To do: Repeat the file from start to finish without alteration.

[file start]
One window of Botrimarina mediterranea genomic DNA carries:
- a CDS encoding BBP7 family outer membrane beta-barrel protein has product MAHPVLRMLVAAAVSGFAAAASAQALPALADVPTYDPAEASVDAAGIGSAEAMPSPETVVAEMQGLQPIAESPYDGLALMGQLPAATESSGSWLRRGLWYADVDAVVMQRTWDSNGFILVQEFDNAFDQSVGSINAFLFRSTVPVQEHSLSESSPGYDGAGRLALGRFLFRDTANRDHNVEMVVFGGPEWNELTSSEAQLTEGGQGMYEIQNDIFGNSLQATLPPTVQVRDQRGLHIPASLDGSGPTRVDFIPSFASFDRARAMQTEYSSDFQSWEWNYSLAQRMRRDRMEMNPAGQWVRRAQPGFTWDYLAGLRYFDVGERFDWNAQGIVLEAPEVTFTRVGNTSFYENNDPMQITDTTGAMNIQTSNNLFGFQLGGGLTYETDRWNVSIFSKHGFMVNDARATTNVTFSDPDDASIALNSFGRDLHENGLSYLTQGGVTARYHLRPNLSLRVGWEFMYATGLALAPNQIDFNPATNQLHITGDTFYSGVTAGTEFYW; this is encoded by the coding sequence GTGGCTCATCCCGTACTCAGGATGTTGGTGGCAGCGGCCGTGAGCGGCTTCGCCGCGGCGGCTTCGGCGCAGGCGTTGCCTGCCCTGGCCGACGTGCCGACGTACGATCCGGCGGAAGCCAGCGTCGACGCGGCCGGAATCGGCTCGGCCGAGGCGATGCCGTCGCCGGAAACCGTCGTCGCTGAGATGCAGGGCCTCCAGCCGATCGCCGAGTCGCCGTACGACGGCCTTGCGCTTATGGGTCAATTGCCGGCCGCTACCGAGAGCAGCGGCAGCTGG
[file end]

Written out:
One window of Botrimarina mediterranea genomic DNA carries:
- a CDS encoding BBP7 family outer membrane beta-barrel protein has product MAHPVLRMLVAAAVSGFAAAASAQALPALADVPTYDPAEASVDAAGIGSAEAMPSPETVVAEMQGLQPIAESPYDGLALMGQLPAATESSGSWLRRGLWYADVDAVVMQRTWDSNGFILVQEFDNAFDQSVGSINAFLFRSTVPVQEHSLSESSPGYDGAGRLALGRFLFRDTANRDHNVEMVVFGGPEWNELTSSEAQLTEGGQGMYEIQNDIFGNSLQATLPPTVQVRDQRGLHIPASLDGSGPTRVDFIPSFASFDRARAMQTEYSSDFQSWEWNYSLAQRMRRDRMEMNPAGQWVRRAQPGFTWDYLAGLRYFDVGERFDWNAQGIVLEAPEVTFTRVGNTSFYENNDPMQITDTTGAMNIQTSNNLFGFQLGGGLTYETDRWNVSIFSKHGFMVNDARATTNVTFSDPDDASIALNSFGRDLHENGLSYLTQGGVTARYHLRPNLSLRVGWEFMYATGLALAPNQIDFNPATNQLHITGDTFYSGVTAGTEFYW; this is encoded by the coding sequence GTGGCTCATCCCGTACTCAGGATGTTGGTGGCAGCGGCCGTGAGCGGCTTCGCCGCGGCGGCTTCGGCGCAGGCGTTGCCTGCCCTGGCCGACGTGCCGACGTACGATCCGGCGGAAGCCAGCGTCGACGCGGCCGGAATCGGCTCGGCCGAGGCGATGCCGTCGCCGGAAACCGTCGTCGCTGAGATGCAGGGCCTCCAGCCGATCGCCGAGTCGCCGTACGACGGCCTTGCGCTTATGGGTCAATTGCCGGCCGCTACCGAGAGCAGCGGCAGCTGG